I don’t fault the church and other Catholic organizations for not supporting the federal regulation, but I don’t’ see how it jeopardizes the overall mission of these organizations, or the essence of being Catholic. I’m sure being Catholic is much more than avoiding birth control, like being a person for others and living simply. Plus, the new federal regulation says that all health plans much cover sterilization and contraception. That doesn’t mean that a woman will, or must, access that free contraception. As Laird says,
“Absent sufficient regard for rights of conscience, the birth control mandate will force all men and women -- and all employers -- to carry health "benefits" that violate the sincerely held religious convictions of many.”
I don’t deny that these benefits violate the religious convictions of many, but doesn’t it only count if those who believe such participate in this violation? Does mere availability automatically equal a violation all its own, even if no one took advantage of this availability? This regulation presents an opportunity for the church and Catholic employers to make its community aware that the use of sterilization and contraception is against church teaching. Of course, another option is to revoke health insurance for all employees, but no one needs to be that drastic here. If anything, the regulation allows for the accommodation of non-Catholics at Catholic employers while encouraging Catholics to follow church teachings. As Laird puts it:
“Organizations such as Catholic universities and hospitals, social-services agencies and Catholic Charities, because they serve people without regard to religious affiliation, would be forced to provide contraceptive and sterilization services. In other words, we would have to stop being Catholic if we wanted to serve all men and women, as Jesus did. It would also require Catholic organizations to employ only Catholics, which may be at variance with both federal and state discrimination laws.”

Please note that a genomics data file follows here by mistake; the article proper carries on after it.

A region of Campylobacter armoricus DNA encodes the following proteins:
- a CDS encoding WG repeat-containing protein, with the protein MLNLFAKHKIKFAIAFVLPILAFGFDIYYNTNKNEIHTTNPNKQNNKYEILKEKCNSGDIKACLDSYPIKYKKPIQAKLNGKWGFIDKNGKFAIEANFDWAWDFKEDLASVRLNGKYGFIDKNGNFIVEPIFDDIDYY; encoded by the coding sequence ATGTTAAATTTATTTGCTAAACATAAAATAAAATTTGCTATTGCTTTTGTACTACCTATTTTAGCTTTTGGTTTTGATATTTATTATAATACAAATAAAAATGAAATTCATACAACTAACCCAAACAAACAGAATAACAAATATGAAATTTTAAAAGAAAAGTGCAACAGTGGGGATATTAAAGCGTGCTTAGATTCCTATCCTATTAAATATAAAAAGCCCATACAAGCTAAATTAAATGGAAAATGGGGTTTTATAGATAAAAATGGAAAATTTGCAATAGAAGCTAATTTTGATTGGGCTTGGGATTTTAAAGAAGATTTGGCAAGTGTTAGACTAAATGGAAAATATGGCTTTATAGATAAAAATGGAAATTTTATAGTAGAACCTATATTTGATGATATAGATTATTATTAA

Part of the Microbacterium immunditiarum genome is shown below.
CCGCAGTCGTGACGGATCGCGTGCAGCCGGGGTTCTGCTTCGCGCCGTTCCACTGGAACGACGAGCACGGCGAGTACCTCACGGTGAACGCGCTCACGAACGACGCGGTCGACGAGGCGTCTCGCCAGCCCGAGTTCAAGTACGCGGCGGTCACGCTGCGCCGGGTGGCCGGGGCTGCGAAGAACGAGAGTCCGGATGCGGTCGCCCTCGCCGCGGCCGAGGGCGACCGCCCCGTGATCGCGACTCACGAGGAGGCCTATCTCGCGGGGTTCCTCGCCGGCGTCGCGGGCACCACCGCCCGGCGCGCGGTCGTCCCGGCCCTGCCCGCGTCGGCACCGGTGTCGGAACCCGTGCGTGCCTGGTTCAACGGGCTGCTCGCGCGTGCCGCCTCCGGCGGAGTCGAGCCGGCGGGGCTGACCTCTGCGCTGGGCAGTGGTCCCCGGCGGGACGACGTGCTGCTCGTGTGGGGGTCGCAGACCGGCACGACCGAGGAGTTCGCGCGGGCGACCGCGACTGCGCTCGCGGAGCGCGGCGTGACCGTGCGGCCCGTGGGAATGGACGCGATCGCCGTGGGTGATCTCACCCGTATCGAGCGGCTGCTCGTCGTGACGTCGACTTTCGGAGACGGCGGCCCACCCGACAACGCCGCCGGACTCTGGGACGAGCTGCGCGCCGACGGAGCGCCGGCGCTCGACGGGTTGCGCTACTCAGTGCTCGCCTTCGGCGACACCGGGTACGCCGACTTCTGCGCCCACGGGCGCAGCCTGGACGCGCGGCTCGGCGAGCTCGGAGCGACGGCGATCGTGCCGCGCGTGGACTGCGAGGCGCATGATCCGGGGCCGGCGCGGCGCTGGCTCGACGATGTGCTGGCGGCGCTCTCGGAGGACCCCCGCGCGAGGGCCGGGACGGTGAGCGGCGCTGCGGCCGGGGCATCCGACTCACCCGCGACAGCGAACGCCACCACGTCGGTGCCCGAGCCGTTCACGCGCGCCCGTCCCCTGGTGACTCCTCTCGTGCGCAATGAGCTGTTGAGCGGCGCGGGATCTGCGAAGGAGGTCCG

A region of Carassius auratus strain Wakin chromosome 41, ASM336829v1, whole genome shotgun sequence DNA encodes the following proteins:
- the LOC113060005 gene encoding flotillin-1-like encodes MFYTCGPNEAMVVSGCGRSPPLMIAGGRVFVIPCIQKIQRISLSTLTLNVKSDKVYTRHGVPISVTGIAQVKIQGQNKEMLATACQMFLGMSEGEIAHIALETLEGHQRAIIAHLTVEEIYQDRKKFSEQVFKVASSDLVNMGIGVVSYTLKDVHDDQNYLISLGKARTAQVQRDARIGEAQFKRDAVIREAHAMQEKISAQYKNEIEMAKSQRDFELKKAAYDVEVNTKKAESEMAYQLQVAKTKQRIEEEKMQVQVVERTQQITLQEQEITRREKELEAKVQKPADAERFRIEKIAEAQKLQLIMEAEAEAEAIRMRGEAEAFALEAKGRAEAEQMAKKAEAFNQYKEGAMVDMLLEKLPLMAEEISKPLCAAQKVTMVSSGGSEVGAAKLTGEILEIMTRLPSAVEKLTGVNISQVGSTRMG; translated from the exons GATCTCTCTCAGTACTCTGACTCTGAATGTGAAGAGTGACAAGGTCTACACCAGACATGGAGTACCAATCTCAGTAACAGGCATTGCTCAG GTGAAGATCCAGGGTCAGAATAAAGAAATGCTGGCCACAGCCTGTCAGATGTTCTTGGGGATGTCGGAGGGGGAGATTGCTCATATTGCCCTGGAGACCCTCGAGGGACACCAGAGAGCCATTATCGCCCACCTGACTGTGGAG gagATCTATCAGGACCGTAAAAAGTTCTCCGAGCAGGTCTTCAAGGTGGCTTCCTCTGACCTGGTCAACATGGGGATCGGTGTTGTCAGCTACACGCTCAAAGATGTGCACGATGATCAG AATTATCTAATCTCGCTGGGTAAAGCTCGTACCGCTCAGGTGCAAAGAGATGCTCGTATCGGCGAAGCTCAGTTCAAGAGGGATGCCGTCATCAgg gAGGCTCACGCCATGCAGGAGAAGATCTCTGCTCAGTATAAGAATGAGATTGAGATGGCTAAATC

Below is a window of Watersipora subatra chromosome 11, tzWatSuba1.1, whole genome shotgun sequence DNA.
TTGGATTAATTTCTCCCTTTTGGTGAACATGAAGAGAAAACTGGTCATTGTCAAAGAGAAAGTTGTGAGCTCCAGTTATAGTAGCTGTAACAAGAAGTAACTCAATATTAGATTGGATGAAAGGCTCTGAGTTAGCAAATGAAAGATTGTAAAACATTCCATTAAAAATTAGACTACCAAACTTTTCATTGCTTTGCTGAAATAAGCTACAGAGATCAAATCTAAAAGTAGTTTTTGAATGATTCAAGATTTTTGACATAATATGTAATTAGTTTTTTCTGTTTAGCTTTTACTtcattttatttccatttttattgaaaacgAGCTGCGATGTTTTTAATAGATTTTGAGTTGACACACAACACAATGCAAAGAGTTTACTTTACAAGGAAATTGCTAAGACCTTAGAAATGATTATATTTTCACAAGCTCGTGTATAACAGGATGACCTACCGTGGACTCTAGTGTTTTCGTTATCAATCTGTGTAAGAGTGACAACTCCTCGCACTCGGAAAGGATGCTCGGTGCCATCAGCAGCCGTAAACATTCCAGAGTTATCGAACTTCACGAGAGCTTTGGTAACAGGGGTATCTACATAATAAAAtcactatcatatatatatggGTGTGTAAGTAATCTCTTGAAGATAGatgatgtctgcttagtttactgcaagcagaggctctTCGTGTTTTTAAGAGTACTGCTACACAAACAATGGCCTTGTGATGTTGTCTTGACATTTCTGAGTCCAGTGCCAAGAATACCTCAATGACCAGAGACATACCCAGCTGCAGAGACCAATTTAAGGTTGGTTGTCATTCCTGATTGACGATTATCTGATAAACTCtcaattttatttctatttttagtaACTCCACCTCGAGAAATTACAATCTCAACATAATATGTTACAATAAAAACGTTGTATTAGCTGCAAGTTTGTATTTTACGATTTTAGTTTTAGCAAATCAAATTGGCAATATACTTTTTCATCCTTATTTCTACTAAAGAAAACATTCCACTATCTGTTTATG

After all, Catholic employers cannot legally exclude non-Catholics from its workforce, and Catholic Charities certainly wouldn’t exclude non-Catholics from its services. Therefore, there’s no imposition or forced adoption of Catholic teaching. Also, the regulation only stipulates the provision of them in health care plans, not necessarily by the institutions themselves. This means a Catholic hospital or clinic can refrain from carrying birth control and providing sterilization services to the people they serve. This would also mean that any non-Catholic that works in these places, that wishes to use birth control, would have the choice to do so. This regulation doesn’t infringe on the Catholic identity of institutions in anyway.
Why must this issue of birth control be treated as such a black and white issue? This issue of sterilization and contraception seems like an opportunity for religious education and tolerance instead of the religious intolerance that it’s perceived to be. Overall, this federal regulation doesn’t say that Catholic teaching is wrong, or that Catholic institutions cannot be Catholic institutions. It doesn’t stipulate that birth control must be offered to all who walk through those doors. It just needs to be part of the health care plan. Good Catholics can still be good Catholics by not using that part of the plan. Non-Catholics can still have this choice available to them if they wish. Just because the choice is there to choose birth control doesn’t mean that one must, should, or will choose birth control.